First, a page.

Ideal Homes, 1918-39: Domestic Design and Suburban Modernism
Deborah Sugg Ryan ( Manchester University Press, 264pp, £19.99)
Reviewed by Kathryn Ferry
Nearly four million houses were built in Britain between the two World Wars. Most were in the suburbs, with over 2.8 million built speculatively for private sale. In 1995 Deborah Sugg Ryan moved into one of them, in the Oxford suburb of Wolvercote. She begins Ideal Homes, 1918-39: Domestic Design and Suburban Modernism by taking us on a tour of her first home, further enhanced by case studies of ordinary couples and housewives who inhabited 1930s suburbia and left a record of the design choices they made there. Despite the Depression, after 1932 new industries enjoyed a boom which allowed their upper working-class and lower middle-class employees to move onto the property ladder. These people took advantage of highly favourable mortgage conditions to increase their social standing. For designers, retailers and builders, they were a huge new market targeted through advertising, new magazines and the annual Ideal Home Show.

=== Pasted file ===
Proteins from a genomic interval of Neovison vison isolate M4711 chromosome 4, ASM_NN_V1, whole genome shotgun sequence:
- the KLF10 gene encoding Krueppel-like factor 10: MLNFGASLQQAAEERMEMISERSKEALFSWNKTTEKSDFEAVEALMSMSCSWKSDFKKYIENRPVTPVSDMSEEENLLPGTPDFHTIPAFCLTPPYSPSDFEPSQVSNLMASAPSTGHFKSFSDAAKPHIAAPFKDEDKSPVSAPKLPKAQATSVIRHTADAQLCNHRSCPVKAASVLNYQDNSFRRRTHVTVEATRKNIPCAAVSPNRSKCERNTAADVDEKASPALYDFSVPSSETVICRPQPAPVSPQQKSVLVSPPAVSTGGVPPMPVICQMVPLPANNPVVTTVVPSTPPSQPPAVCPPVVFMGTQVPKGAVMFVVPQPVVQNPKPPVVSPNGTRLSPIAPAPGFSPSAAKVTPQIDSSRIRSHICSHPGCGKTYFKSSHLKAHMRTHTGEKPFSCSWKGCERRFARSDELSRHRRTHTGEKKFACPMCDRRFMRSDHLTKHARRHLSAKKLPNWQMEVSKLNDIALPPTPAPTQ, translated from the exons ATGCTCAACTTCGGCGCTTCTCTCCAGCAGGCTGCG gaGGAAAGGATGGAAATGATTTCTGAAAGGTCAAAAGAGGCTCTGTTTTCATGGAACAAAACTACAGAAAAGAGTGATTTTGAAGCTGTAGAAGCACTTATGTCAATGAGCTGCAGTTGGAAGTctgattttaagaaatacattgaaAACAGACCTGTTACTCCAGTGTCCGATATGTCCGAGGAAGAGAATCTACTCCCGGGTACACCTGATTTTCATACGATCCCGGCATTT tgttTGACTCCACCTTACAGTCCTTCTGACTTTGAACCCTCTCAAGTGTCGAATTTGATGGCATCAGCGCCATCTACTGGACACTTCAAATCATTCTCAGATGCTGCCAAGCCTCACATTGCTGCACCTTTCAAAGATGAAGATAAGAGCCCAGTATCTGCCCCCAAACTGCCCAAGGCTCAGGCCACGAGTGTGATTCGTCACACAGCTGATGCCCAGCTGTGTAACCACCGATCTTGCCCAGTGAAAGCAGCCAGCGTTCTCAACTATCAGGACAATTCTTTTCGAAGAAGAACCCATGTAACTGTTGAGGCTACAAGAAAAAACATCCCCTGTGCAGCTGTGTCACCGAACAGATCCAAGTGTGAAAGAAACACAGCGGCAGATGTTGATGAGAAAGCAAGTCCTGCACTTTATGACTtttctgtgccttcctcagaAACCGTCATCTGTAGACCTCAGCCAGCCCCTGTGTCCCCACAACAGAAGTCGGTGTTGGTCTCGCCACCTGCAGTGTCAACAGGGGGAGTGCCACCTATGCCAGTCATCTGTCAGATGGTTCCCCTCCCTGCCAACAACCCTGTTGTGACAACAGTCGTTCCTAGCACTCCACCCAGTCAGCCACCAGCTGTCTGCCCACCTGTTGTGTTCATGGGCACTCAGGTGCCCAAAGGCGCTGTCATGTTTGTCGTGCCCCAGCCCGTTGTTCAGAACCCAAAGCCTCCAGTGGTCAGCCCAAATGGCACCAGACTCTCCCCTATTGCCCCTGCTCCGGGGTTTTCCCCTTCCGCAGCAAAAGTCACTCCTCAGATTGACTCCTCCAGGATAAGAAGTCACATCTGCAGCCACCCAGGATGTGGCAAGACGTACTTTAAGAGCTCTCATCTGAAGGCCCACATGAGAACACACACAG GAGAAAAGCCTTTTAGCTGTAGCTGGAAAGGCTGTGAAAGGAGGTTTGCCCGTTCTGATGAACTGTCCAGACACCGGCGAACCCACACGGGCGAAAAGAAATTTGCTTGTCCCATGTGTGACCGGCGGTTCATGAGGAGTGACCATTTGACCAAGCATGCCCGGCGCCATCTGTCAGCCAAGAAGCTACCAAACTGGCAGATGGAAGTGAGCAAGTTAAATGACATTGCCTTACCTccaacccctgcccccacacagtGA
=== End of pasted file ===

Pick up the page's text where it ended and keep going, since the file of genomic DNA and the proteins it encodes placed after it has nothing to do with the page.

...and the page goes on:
These home owners had a real desire for modernity: but it did not match the critics’ vision of a modern, forward-looking aesthetic. Suburbanites were routinely denigrated for their ‘modernistic’ tastes by members of a more educated – and generally male – elite for whom functional ‘modernism’ was the only ‘good’ design choice. Generations of historians have neglected the suburban semi as a result. As Sugg Ryan points out, with the exception of a few Art Deco and modernist examples, such houses are still rarely valued as period properties to be conserved and restored. By defining modernity as ‘a condition or experience’, Sugg Ryan turns purchasers of new Tudorbethan semis into key participants, embracing new labour-saving technologies despite inhabiting a building whose exterior looked to a mythologised past for its inspiration. The use made of other styles clearly had a part to play. Public buildings embraced modernism, giving it a civic worthiness that did not sit well in the suburbs. Meanwhile, neo-Georgian became routine for municipal housing developments, making it the very opposite of desirable for people wanting to demonstrate their ability to afford their own home. The preference for Tudorbethan was not the refuge in bogus fakery its critics declared: it may have been nostalgic but it was also pragmatic, creating an individualised and comfortable home as well as a status symbol. With space often at a premium, multi-functional furnishings were highly prized. The ‘Phono-lamp’ that provided light and music, and the square-faced grandfather clock hiding a cocktail cabinet are just two marvellous permutations. That these could be found in rooms containing Jazz Modern wallpaper, traditional brown furniture, crinoline ladies and wooden elephants from the furthest shores of Empire shows the breadth of meanings possible in the ‘ideal’ homes created by real people. As she concludes, ‘the Tudorbethan was an architectural style that allowed it inhabitants to dwell in the past, while looking forward to the future.’ It is ironic that those once affordable homes are now so often out of reach to first-time buyers.
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